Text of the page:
Guess Who will be voting?

At a time when the Game of Thrones buzz is reaching feverish heights among urban audiences, street artist Guess Who asks in a trademark scathing manner, “Shouldn’t we be concerned about the real games of thrones? Shouldn’t we all be worried about who’s going to be in power and take decisions that impact each and every individual?”

The Kochi-based anonymous street artist, who was termed India’s own Banksy, shot to global fame in 2012 after his/her artworks kept popping up across the country, on run-down buildings and posh studios, from Kochi and Chennai, to Bengaluru, Delhi, and even Khagaria, Bihar.

In 2015, the artist had come to Chennai to speak at Stella Maris College, through an anonymous Skype session, for the Goethe Street Art Fest. And yet, it was so under wraps, that all that Guess Who left as evidence of being there was graffiti on the Stella Maris wall.

In the run up to the elections, Guess Who has been posting political satire art, on walls both real and Instagram. In one, a black-and-white man with the face of a cow, folds his hands as if to plead: #NotinMyName is stencilled underneath. In another, stands a faceless politician with a buttoned jacket, emblazoned with corporate logos.

Guess Who will be voting?

“Don’t forget to vote for your favourite corporate,” reads the caption. “As an artist, these are my takes on certain social issues. They aren’t created to propagate any specific messages, but if they trigger conversations about anything, then the artist has done her/his part,” says Guess Who, in an email interview. “Not just artists, as social beings, as citizens, it is everyone’s responsibility to be aware of situations and respond to it.”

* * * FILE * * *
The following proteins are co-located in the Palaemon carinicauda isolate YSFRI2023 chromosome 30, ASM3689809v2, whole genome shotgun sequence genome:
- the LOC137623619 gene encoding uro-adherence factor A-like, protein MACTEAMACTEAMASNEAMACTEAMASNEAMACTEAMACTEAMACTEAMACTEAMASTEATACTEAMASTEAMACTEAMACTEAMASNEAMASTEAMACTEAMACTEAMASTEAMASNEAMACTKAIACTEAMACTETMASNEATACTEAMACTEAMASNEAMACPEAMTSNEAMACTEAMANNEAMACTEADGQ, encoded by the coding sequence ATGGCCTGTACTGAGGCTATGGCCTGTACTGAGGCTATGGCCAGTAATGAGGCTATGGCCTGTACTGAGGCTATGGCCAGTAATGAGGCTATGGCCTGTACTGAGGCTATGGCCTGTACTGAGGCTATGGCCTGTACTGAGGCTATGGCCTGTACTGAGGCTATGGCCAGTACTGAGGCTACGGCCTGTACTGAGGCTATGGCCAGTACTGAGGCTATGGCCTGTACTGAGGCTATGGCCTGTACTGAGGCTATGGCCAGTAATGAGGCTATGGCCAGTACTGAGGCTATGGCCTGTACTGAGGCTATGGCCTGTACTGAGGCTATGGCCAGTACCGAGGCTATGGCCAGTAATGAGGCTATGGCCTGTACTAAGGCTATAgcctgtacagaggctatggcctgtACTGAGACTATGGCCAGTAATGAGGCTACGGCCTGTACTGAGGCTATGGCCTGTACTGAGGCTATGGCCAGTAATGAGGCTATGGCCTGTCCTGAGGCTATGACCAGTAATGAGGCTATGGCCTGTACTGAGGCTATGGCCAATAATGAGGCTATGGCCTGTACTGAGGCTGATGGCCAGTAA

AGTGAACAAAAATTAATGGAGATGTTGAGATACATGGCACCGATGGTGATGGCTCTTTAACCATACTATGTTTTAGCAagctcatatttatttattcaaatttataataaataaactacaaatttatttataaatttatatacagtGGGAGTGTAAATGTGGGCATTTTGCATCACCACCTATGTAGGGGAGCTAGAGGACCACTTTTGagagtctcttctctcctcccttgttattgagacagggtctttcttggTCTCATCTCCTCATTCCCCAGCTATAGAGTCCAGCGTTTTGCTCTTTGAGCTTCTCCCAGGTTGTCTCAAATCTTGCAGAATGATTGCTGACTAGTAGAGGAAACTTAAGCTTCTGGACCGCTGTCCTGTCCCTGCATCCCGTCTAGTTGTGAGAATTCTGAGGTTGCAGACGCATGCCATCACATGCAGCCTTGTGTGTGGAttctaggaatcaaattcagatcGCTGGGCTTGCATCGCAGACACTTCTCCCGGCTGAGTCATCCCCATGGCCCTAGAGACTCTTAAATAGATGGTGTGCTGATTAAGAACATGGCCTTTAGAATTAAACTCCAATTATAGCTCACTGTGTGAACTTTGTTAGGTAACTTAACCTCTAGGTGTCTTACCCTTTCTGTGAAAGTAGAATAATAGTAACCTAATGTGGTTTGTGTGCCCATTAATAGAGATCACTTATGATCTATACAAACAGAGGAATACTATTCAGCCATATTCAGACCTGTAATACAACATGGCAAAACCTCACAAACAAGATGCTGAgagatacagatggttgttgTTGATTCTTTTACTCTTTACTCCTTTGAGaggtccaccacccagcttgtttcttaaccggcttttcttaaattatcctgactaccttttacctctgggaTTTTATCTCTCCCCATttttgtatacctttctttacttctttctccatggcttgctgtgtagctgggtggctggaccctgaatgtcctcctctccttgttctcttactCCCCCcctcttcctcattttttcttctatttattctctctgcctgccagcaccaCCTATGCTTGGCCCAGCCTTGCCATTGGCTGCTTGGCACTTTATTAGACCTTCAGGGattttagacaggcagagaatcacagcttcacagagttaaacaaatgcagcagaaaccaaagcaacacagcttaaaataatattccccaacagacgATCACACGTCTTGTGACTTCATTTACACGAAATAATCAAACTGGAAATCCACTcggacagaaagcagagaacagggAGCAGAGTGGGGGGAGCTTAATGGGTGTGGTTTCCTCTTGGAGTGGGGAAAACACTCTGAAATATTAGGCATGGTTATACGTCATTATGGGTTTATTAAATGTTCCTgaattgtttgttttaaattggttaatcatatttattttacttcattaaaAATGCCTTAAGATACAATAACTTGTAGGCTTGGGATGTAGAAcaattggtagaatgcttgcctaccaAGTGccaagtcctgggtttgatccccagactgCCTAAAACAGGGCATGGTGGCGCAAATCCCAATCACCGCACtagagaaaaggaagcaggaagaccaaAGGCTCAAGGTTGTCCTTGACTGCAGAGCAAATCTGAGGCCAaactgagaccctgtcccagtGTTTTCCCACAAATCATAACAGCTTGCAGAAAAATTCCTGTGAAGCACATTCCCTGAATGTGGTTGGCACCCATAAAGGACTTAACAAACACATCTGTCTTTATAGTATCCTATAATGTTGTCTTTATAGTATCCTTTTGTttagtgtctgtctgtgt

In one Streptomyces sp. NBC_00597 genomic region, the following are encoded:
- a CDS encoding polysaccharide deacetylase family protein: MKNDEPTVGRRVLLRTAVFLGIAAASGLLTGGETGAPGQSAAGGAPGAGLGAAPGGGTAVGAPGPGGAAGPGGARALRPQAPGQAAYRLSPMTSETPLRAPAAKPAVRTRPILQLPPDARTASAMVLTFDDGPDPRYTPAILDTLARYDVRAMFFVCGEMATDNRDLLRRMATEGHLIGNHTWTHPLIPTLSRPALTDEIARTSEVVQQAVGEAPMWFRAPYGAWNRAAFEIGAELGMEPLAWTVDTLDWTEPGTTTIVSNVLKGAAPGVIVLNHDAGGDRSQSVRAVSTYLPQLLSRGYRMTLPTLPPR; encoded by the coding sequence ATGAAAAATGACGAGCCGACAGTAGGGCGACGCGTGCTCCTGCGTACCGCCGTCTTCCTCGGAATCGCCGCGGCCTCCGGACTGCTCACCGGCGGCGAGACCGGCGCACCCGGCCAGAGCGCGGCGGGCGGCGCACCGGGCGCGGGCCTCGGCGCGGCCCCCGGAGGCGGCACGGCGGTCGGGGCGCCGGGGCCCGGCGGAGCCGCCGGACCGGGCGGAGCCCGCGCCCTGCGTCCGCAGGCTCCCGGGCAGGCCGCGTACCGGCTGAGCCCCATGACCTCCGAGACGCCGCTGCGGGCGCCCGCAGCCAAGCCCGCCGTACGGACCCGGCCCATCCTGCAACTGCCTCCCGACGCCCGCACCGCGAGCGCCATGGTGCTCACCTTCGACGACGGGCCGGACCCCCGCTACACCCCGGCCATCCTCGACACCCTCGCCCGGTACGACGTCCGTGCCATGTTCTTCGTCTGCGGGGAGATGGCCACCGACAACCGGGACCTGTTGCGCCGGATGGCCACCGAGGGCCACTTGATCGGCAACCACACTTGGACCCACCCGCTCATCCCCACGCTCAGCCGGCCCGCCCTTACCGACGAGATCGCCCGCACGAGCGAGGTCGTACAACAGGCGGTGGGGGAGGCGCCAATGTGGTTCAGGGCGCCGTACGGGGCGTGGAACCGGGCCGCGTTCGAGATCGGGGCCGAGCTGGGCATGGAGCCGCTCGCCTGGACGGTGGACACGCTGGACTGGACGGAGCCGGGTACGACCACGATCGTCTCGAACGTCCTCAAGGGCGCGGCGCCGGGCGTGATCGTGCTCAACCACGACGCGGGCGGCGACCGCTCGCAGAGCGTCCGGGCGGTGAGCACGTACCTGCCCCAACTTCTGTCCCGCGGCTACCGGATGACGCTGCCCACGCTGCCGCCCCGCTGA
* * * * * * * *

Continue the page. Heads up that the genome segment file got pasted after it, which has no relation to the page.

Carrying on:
To Guess Who’s credit, the artist has been putting up his pop-art works as a reaction to developments in the country, and the world. In a gender-bending series, traditionally macho-looking men carry pots of water and make rotis, while women in saris skateboard and ride Harley Davidsons. Then again some are plain silly: such as of Harry Potter, as a potter.

Guess Who will be voting?

Impressed with the progress street art has made so far, Guess Who marks the wall opposite Cabral Yard in Fort Kochi, a venue for the Kochi Biennale, as where it all began. “In 2012, there were only a couple of commissioned walls in Kochi. But the whole wall opposite Cabral Yard is covered with stencils, tags, paste ups and stickers. So many artists from all over the country and abroad visited Kochi and painted all over the place… Now there isn’t an inch left.”

The artist adds that good quality spray cans have also become more easily available. However, even though “many artists are doing murals, there still aren’t many takers for subversive street art”.

And that’s one of the reasons why the artist still remains anonymous. “It helps keep the focus on the art rather than the artist. People can then look at a work without being prejudiced about the artist’s gender, caste, religion, and age. Could you look at these works with an unbiased approach had you known those details about the artist?”

That’s anybody’s guess.

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Printable version | Jul 23, 2021 5:14:33 AM |

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